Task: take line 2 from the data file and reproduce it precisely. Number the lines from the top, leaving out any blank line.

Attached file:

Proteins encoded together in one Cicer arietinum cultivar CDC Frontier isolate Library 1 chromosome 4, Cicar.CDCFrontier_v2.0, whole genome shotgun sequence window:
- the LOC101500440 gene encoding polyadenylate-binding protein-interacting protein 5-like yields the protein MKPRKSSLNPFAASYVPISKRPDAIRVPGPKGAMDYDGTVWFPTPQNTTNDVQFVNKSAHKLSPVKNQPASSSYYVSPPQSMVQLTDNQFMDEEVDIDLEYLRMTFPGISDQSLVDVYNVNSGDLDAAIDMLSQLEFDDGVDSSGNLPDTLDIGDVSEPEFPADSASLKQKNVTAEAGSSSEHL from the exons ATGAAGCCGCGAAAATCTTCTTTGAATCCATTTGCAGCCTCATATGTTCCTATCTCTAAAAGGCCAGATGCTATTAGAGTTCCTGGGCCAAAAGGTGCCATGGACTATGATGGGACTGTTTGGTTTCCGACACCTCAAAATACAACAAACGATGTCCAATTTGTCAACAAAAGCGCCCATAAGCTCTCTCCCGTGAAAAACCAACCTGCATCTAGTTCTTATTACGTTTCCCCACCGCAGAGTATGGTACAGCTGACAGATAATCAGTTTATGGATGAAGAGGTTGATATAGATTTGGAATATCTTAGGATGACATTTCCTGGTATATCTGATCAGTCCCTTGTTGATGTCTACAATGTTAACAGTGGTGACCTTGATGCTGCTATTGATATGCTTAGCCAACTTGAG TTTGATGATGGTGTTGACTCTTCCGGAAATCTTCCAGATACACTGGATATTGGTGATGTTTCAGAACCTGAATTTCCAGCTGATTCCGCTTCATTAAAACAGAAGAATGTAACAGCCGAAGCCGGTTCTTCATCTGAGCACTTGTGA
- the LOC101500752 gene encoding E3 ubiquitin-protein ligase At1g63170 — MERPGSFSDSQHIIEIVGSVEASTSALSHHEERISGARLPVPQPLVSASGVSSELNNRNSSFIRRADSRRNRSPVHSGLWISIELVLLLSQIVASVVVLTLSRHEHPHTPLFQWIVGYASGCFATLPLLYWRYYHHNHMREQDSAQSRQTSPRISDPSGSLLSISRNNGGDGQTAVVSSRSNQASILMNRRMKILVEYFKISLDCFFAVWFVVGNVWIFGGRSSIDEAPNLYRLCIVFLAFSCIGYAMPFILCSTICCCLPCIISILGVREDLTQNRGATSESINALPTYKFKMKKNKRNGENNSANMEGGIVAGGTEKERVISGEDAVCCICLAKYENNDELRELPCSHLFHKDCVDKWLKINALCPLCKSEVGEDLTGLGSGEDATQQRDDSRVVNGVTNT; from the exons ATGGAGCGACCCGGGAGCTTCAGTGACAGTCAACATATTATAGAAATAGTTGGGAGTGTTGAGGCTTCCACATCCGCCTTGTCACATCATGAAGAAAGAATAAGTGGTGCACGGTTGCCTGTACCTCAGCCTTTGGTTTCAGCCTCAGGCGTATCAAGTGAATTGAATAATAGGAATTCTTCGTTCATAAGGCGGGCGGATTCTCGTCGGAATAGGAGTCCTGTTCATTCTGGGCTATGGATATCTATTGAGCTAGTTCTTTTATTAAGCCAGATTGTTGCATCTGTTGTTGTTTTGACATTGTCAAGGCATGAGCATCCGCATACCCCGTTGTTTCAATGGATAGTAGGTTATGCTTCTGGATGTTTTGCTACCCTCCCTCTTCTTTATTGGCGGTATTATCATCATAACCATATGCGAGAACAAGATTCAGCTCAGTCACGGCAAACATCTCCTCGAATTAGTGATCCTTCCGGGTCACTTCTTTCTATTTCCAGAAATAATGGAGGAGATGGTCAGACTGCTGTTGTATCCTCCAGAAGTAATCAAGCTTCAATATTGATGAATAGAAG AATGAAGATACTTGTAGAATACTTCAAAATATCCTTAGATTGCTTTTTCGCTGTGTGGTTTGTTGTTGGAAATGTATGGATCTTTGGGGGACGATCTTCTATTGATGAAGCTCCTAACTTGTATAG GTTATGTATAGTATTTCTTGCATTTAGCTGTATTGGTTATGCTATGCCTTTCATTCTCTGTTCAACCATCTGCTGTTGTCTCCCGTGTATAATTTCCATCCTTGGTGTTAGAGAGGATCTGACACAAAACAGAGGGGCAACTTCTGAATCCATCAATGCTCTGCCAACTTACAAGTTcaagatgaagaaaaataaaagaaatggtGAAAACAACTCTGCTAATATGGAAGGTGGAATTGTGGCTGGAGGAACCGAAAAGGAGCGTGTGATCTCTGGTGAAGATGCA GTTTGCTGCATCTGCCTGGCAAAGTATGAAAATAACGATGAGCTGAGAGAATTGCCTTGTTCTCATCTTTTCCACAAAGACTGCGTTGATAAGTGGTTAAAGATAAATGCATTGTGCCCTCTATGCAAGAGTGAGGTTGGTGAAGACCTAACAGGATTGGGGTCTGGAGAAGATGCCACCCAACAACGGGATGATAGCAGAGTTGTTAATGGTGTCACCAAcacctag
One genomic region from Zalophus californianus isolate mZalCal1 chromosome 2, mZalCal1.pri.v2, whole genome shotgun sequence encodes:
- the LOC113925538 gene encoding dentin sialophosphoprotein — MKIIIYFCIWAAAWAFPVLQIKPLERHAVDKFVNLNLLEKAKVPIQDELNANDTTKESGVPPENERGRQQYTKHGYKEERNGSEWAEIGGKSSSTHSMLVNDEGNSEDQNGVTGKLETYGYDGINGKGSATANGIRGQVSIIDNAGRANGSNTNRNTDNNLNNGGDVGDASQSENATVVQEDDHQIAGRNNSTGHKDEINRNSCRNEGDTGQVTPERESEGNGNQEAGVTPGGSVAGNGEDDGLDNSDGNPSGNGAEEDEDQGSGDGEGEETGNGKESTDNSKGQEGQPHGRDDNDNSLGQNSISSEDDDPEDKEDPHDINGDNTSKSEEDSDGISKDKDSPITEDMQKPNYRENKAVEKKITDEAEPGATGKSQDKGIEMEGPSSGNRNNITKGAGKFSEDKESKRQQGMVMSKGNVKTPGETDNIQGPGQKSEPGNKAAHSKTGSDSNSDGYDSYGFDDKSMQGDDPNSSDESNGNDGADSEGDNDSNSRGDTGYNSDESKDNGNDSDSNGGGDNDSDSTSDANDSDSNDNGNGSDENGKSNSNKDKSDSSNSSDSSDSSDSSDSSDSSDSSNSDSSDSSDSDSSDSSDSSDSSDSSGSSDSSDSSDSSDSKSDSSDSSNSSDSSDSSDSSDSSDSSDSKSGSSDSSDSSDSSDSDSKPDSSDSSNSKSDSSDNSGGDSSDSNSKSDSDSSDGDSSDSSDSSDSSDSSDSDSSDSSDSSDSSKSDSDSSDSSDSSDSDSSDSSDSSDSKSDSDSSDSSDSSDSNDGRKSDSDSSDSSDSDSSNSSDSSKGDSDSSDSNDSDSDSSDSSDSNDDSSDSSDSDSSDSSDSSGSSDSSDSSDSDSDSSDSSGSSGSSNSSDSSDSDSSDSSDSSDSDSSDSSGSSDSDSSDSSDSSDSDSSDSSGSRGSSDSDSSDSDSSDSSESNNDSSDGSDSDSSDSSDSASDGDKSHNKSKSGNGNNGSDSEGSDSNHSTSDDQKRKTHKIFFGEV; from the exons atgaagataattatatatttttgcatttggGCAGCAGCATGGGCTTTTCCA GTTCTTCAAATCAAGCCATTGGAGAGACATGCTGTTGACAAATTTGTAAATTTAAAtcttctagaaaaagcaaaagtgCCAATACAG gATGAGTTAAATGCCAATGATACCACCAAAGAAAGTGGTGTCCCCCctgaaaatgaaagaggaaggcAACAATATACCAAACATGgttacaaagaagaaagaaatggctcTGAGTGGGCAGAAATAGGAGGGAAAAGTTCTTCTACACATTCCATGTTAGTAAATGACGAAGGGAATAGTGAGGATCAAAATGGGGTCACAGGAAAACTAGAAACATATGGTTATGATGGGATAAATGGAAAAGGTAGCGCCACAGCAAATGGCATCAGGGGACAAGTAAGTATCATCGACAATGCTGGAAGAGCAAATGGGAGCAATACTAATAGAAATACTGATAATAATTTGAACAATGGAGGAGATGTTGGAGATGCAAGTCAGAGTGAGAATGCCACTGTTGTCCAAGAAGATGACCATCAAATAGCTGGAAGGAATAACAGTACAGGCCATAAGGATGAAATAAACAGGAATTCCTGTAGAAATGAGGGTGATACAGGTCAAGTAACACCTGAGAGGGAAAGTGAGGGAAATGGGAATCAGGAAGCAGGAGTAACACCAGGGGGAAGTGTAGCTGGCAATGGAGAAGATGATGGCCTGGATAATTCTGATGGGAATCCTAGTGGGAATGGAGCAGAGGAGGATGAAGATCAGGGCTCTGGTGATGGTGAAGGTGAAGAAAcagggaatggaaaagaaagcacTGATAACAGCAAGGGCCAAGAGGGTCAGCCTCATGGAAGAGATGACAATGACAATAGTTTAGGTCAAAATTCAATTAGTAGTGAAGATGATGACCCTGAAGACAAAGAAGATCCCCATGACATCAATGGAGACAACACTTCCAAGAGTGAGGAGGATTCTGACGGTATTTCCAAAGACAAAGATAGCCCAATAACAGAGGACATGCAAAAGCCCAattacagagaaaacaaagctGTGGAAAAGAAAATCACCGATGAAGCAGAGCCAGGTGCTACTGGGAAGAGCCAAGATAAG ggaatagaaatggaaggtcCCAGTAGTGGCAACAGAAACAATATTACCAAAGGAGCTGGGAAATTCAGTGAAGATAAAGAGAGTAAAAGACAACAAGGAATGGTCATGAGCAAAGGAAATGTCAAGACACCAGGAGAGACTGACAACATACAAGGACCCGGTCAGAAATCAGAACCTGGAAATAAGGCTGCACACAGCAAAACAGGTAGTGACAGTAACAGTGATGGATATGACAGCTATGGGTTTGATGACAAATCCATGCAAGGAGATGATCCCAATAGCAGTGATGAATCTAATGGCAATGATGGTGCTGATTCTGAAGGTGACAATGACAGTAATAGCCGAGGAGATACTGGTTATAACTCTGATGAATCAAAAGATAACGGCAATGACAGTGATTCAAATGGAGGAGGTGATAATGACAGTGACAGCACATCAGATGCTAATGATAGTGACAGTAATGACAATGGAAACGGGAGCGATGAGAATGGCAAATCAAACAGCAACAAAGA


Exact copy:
- the LOC101500440 gene encoding polyadenylate-binding protein-interacting protein 5-like yields the protein MKPRKSSLNPFAASYVPISKRPDAIRVPGPKGAMDYDGTVWFPTPQNTTNDVQFVNKSAHKLSPVKNQPASSSYYVSPPQSMVQLTDNQFMDEEVDIDLEYLRMTFPGISDQSLVDVYNVNSGDLDAAIDMLSQLEFDDGVDSSGNLPDTLDIGDVSEPEFPADSASLKQKNVTAEAGSSSEHL from the exons ATGAAGCCGCGAAAATCTTCTTTGAATCCATTTGCAGCCTCATATGTTCCTATCTCTAAAAGGCCAGATGCTATTAGAGTTCCTGGGCCAAAAGGTGCCATGGACTATGATGGGACTGTTTGGTTTCCGACACCTCAAAATACAACAAACGATGTCCAATTTGTCAACAAAAGCGCCCATAAGCTCTCTCCCGTGAAAAACCAACCTGCATCTAGTTCTTATTACGTTTCCCCACCGCAGAGTATGGTACAGCTGACAGATAATCAGTTTATGGATGAAGAGGTTGATATAGATTTGGAATATCTTAGGATGACATTTCCTGGTATATCTGATCAGTCCCTTGTTGATGTCTACAATGTTAACAGTGGTGACCTTGATGCTGCTATTGATATGCTTAGCCAACTTGAG TTTGATGATGGTGTTGACTCTTCCGGAAATCTTCCAGATACACTGGATATTGGTGATGTTTCAGAACCTGAATTTCCAGCTGATTCCGCTTCATTAAAACAGAAGAATGTAACAGCCGAAGCCGGTTCTTCATCTGAGCACTTGTGA